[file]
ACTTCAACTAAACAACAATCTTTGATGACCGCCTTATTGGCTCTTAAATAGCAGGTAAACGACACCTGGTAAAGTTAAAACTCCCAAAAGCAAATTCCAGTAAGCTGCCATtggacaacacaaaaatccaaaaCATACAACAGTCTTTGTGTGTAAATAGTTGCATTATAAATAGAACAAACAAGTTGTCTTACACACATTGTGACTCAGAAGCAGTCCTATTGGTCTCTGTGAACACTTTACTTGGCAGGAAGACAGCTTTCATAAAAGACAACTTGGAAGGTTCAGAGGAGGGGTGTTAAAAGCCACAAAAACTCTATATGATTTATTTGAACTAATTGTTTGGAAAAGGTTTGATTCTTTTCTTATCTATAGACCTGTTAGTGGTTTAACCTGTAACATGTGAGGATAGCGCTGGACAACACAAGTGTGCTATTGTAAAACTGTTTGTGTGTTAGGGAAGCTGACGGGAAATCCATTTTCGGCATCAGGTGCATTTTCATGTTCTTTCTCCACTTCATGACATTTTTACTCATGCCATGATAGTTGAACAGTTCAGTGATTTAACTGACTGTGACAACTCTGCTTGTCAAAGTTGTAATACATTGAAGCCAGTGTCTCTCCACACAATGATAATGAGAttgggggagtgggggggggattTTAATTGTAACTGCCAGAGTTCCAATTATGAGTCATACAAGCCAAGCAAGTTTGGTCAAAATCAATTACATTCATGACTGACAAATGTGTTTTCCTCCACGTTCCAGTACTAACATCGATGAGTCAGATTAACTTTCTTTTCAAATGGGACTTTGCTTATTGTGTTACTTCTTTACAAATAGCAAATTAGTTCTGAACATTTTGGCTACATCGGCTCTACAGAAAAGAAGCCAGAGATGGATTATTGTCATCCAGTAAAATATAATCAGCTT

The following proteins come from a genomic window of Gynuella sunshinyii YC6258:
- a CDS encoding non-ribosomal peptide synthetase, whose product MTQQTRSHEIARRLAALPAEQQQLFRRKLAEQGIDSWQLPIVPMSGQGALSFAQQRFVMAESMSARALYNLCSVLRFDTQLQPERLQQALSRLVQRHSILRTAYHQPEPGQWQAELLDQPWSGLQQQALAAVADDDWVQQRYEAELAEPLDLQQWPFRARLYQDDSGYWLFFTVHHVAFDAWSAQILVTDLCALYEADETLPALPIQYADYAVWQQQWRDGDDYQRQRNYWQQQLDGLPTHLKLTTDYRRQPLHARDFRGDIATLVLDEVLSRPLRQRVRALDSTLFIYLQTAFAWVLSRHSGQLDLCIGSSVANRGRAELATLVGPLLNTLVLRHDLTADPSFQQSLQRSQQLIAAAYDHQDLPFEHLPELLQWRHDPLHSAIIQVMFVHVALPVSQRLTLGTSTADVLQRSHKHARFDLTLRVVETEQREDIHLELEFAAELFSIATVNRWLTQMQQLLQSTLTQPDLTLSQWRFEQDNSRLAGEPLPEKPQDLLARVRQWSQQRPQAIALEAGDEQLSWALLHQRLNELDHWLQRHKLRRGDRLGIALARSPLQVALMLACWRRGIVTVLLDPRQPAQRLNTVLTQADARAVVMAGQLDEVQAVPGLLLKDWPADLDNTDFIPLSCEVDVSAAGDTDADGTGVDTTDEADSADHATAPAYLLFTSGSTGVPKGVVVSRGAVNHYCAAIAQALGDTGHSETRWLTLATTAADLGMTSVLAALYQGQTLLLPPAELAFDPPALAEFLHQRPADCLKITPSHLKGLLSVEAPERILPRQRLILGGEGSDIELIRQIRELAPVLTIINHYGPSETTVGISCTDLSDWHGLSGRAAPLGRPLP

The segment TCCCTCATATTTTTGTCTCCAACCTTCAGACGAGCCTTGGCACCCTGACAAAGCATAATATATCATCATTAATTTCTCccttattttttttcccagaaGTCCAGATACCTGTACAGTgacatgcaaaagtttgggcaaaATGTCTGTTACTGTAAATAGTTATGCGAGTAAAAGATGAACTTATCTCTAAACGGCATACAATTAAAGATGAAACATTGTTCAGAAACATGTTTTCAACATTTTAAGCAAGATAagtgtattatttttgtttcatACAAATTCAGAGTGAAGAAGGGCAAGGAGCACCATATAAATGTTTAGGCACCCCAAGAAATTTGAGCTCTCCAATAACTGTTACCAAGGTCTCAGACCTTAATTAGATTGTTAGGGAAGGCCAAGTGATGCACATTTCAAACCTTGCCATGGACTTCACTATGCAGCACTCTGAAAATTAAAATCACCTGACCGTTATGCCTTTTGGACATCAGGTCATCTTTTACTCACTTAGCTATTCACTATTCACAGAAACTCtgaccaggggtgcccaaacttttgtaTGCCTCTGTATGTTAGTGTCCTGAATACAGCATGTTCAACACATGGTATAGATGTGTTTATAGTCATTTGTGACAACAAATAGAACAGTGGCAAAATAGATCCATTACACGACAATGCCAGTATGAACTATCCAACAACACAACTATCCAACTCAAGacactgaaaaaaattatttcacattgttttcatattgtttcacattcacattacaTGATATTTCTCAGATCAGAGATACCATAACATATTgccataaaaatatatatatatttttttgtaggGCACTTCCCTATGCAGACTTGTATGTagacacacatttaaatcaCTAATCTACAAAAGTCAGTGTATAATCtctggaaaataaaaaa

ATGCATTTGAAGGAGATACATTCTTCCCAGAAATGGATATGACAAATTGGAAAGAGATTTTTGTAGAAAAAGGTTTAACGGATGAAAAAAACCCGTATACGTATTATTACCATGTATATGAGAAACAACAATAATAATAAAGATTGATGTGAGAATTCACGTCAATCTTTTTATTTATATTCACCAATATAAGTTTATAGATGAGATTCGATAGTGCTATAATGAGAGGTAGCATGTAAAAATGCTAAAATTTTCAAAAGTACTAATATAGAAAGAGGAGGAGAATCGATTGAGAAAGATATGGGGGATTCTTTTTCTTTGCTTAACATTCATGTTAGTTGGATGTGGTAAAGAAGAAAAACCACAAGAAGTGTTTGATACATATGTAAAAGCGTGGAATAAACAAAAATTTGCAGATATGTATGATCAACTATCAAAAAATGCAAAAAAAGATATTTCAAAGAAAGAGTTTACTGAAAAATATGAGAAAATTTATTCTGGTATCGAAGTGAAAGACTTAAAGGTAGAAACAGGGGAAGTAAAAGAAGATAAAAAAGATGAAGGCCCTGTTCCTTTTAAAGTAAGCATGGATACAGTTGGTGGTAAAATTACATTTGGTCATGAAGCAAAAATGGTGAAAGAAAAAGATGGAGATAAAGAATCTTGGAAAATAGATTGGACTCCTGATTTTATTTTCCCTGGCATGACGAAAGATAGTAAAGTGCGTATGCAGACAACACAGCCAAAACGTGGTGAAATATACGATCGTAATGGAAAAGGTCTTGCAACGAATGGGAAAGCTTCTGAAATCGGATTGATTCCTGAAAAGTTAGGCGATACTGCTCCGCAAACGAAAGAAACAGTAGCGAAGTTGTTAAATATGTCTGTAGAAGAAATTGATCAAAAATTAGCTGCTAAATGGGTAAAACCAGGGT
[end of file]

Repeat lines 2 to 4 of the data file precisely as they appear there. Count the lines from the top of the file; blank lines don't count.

The following proteins come from a genomic window of Gynuella sunshinyii YC6258:
- a CDS encoding non-ribosomal peptide synthetase, whose product MTQQTRSHEIARRLAALPAEQQQLFRRKLAEQGIDSWQLPIVPMSGQGALSFAQQRFVMAESMSARALYNLCSVLRFDTQLQPERLQQALSRLVQRHSILRTAYHQPEPGQWQAELLDQPWSGLQQQALAAVADDDWVQQRYEAELAEPLDLQQWPFRARLYQDDSGYWLFFTVHHVAFDAWSAQILVTDLCALYEADETLPALPIQYADYAVWQQQWRDGDDYQRQRNYWQQQLDGLPTHLKLTTDYRRQPLHARDFRGDIATLVLDEVLSRPLRQRVRALDSTLFIYLQTAFAWVLSRHSGQLDLCIGSSVANRGRAELATLVGPLLNTLVLRHDLTADPSFQQSLQRSQQLIAAAYDHQDLPFEHLPELLQWRHDPLHSAIIQVMFVHVALPVSQRLTLGTSTADVLQRSHKHARFDLTLRVVETEQREDIHLELEFAAELFSIATVNRWLTQMQQLLQSTLTQPDLTLSQWRFEQDNSRLAGEPLPEKPQDLLARVRQWSQQRPQAIALEAGDEQLSWALLHQRLNELDHWLQRHKLRRGDRLGIALARSPLQVALMLACWRRGIVTVLLDPRQPAQRLNTVLTQADARAVVMAGQLDEVQAVPGLLLKDWPADLDNTDFIPLSCEVDVSAAGDTDADGTGVDTTDEADSADHATAPAYLLFTSGSTGVPKGVVVSRGAVNHYCAAIAQALGDTGHSETRWLTLATTAADLGMTSVLAALYQGQTLLLPPAELAFDPPALAEFLHQRPADCLKITPSHLKGLLSVEAPERILPRQRLILGGEGSDIELIRQIRELAPVLTIINHYGPSETTVGISCTDLSDWHGLSGRAAPLGRPLP

The segment TCCCTCATATTTTTGTCTCCAACCTTCAGACGAGCCTTGGCACCCTGACAAAGCATAATATATCATCATTAATTTCTCccttattttttttcccagaaGTCCAGATACCTGTACAGTgacatgcaaaagtttgggcaaaATGTCTGTTACTGTAAATAGTTATGCGAGTAAAAGATGAACTTATCTCTAAACGGCATACAATTAAAGATGAAACATTGTTCAGAAACATGTTTTCAACATTTTAAGCAAGATAagtgtattatttttgtttcatACAAATTCAGAGTGAAGAAGGGCAAGGAGCACCATATAAATGTTTAGGCACCCCAAGAAATTTGAGCTCTCCAATAACTGTTACCAAGGTCTCAGACCTTAATTAGATTGTTAGGGAAGGCCAAGTGATGCACATTTCAAACCTTGCCATGGACTTCACTATGCAGCACTCTGAAAATTAAAATCACCTGACCGTTATGCCTTTTGGACATCAGGTCATCTTTTACTCACTTAGCTATTCACTATTCACAGAAACTCtgaccaggggtgcccaaacttttgtaTGCCTCTGTATGTTAGTGTCCTGAATACAGCATGTTCAACACATGGTATAGATGTGTTTATAGTCATTTGTGACAACAAATAGAACAGTGGCAAAATAGATCCATTACACGACAATGCCAGTATGAACTATCCAACAACACAACTATCCAACTCAAGacactgaaaaaaattatttcacattgttttcatattgtttcacattcacattacaTGATATTTCTCAGATCAGAGATACCATAACATATTgccataaaaatatatatatatttttttgtaggGCACTTCCCTATGCAGACTTGTATGTagacacacatttaaatcaCTAATCTACAAAAGTCAGTGTATAATCtctggaaaataaaaaa